By Jenna Adlam
Posed with the difficult decision of choosing between continuing their playing careers south of the border and remaining in the nation’s capital, two of Ottawa’s top graduating soccer players came to a similar conclusion.
Juliann Lacasse and Taylor Dempster will both embark on their post-secondary careers locally, with Lacasse headed to uOttawa next year and Dempster picking Carleton University as her destination.
While neither athlete’s decision was an easy one, there were both shared reasons and differences in why they chose the route they did.
Lacasse had been in talks with some American coaches, but due to financial and mental health reasons, believed it would be best to stay in Canada.
“As cool as it would have been to say that I went and played in the States, my parents and I both think that this is the right decision for me,” said Lacasse.
Lacasse’s soccer career has already taken a winding path. The goalkeeper played for Cumberland United at the club level before joining Ottawa South United. She served in net for the OSU Under-17 girls’ team that made history as the first Ontario Player Development League team to win all three division league titles in a single season. Lacasse transferred to Ottawa TFC (which absorbed Cumberland when it was founded in 2018) for the final season of her youth career.
Lacasse will be graduating from Colonel By S.S. She was recognized as the Cougars’ senior female athlete of the year for 2020, thanks in part to her talents on the volleyball court, which paid off with a city championship last year.
Dempster, who’s played club soccer with West Ottawa and is graduating from Sacred Heart High School, compiled a list of schools she was interested in in Grade 10. Even at that time she had a feeling that playing in the U.S. in the NCAA may not be the right fit for her.
“(The decision) was difficult because society in general just pushes the NCAA,” Dempster said. “It’s like, if you don’t go there then what’re you doing?”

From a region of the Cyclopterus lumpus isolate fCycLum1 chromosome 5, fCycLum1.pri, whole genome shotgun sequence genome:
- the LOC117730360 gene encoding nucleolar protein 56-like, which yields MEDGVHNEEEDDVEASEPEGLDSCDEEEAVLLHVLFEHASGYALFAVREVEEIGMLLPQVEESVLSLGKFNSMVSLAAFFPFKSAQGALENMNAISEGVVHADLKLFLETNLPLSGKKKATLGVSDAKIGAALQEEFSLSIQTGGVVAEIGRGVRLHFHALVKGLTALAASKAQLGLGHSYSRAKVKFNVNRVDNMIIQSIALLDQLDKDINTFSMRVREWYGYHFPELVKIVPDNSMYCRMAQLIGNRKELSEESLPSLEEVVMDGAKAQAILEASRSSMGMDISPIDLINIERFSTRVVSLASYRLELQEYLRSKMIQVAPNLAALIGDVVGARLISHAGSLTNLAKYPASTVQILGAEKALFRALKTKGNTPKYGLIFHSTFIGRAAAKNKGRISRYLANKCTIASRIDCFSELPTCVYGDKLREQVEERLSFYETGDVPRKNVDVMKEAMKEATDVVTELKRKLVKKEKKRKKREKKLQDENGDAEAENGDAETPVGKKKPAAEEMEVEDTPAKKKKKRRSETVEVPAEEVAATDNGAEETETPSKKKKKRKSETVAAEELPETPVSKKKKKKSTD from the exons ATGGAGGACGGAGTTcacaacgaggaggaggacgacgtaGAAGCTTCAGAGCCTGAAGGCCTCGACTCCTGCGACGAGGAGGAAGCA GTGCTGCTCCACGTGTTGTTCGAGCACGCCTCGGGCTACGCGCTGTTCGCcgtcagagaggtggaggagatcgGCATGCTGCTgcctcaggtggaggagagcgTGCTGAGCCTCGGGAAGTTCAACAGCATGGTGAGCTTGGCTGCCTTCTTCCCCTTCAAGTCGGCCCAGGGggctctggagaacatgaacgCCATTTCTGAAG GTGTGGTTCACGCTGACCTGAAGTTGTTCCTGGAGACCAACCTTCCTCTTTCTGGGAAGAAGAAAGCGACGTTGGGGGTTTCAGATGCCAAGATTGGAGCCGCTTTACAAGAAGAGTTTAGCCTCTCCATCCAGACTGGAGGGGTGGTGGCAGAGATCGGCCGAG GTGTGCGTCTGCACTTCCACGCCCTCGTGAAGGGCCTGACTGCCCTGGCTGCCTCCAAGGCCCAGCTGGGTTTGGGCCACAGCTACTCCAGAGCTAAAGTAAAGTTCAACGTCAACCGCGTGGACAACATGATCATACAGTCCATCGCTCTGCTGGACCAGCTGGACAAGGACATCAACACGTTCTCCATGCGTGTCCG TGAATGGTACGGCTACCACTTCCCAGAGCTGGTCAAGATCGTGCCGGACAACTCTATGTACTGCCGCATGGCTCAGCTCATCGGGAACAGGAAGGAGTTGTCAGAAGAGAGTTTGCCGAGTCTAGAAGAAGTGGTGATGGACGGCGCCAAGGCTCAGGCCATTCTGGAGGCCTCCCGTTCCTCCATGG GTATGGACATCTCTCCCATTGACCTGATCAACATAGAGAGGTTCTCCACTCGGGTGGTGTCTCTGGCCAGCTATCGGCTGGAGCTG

She also felt that there was no need for her to leave Canada because of the improving level of competition in women’s soccer in this country and in Ottawa specifically.
But the list Dempster made in Grade 10 never included Carleton University. Only was she drawn to the Ravens after speaking to the team’s coach. She was hooked after visiting the school and admiring its facilities. She also liked its closeness to home, the academic options it offered, and her soon-to-be teammates, when she met them.
“Everyone was really nice, and they were really hardworking,” Dempster said.
Dempster said she’s most looking forward to playing with older, more experienced teammates, as she’s coming out of six years of playing with roughly the same group of girls.
“It’ll be really nice to have a big group of new faces and new challenges,” Dempster said.
Similarly, Lacasse’s cast of future teammates pushed her in the direction of signing with the Gee-Gees.
“I love the girls and they’re all really accepting,” Lacasse said, recollecting on having the opportunity to train with the team. “I just loved it there and if you don’t love it then what are you doing it for?”
Unlike Dempster, uOttawa had always been one of Lacasse’s top options. It’s where both of her parents and older sister attended university.
Another factor that played into Lacasse’s choice was the chance to reunite with Gee-Gees assistant and goalkeepers coach David Bellemare, who she had worked with before at OSU.
“Having a coach that I’ve had before and bonded with and loved is just something else that’s going to add to it,” she said.
The university’s closeness to home — meaning that’s where she can continue to live — also made uOttawa a favourable landing spot for Lacasse.
“This is my town and to be able to play here with a national-champion team is going to be amazing,” she said.
With bright futures already ahead, both girls are eying even greater soccer goals.
Dempster wants to play pro soccer in Europe someday — with her experience playing in a Gatorade-presented 5v5 tournament in Barcelona driving that dream.
Lacasse hopes to have the opportunity to play in China at next year’s FISU Summer World University Games. She also knows she’ll someday coach soccer, but would love to play professionally if she’s able to. And overall, she hopes to help and inspire other young female soccer players to succeed as well.
“I would have liked to see more women coaches when I was young, so if I could be a woman goalkeeper coach and influence a little girl, then that’s something great,” Lacasse said. “Even if it’s just one girl who sees me playing or coaching and I inspire a few girls, then it will all be worth it.”